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Talent Talk: The Illusion of Security — What to Know, What to Do

The era of long-term employment with one company has been over for a while, although we still like to hold on to the belief. For a tiny fraction of people it works, but not for most.

Much has been written about our perceived need for security. If you consider it, though, you quickly realize it is a self-deception. Hellen Keller famously said, “Security is mostly a superstition. It does not exist in nature, nor do the children of men as a whole experience it.” If you have ever lost anything that you believed brought you security — a parent, marriage, house, or job — you have experienced the shattering of that illusion.

In our professional lives we see companies being acquired, merging, consolidating, closing and relocating facilities, or simply going out of business, especially in the COVID-19 economy. Are you thinking that doesn’t apply to the really great companies? Here is a short list of “really great” companies that laid off a lot of workers in 2020 — Tesla, GE, Boeing, IBM, Chevron, AT&T, and Walgreens.

The era of long-term employment with one company has been over for a while, although we still like to hold on to the belief. And for a tiny fraction of people it works, but not for most. Is that a good thing or a bad thing? A debate perhaps best held over a beer, but the important thing is that it is the reality, so better to move on to what it means and what to do about it:

  • You need to understand how to find a new job, preferably before you need one but definitely when you do need one. Always be networking, especially when times are good.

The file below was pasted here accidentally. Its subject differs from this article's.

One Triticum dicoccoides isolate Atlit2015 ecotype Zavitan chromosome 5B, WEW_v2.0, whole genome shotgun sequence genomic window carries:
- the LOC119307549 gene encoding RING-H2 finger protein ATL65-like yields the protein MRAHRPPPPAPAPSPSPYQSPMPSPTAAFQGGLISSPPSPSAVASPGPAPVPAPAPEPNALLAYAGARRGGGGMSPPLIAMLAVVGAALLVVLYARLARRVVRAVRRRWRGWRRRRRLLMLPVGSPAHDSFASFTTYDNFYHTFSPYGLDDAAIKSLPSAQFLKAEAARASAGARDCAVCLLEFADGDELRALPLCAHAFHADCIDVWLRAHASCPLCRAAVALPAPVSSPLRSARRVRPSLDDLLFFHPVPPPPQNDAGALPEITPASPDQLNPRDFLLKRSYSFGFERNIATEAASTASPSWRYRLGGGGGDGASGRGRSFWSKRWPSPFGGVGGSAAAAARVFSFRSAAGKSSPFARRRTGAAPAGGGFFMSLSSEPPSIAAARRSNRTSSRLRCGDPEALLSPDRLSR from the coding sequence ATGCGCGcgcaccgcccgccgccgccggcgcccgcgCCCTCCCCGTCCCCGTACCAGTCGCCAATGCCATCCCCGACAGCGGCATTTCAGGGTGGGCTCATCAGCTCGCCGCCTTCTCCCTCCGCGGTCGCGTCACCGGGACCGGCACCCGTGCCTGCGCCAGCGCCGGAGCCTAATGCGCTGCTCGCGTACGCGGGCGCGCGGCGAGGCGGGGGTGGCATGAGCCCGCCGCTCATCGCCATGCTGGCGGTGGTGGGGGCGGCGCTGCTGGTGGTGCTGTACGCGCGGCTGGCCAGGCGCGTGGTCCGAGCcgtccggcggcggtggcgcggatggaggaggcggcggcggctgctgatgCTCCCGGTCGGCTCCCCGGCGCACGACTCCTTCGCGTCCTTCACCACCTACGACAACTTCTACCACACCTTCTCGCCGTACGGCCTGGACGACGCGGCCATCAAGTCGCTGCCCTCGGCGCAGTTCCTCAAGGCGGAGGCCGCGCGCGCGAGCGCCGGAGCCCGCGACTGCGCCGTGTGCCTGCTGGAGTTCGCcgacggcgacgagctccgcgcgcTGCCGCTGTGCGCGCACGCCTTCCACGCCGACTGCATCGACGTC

• Look at long-term employment as neither good nor bad. It can be great but can also hurt you in a job search, as employers will see you as only knowing one set of systems and processes.
  • Focus on accomplishments, not longevity. If a company hired you to solve a problem, and you did that in two years and moved on, that is fine.
  • Make sure to keep your education and skills up to date. That’s your responsibility, not your company’s.
  • Do look for diversity of experience, whether it’s within your long-time employer or a new opportunity. If the company has a new project and is looking for volunteers, raise your hand.

About the author

Paul Sturgeon is CEO of KLA Industries, a national search firm specializing in plastics, packaging, and polymer technology. If you have a topic you would like to see discussed, a company that is growing, or other ideas for this blog, e-mail Sturgeon at paul@klaindustries.com.

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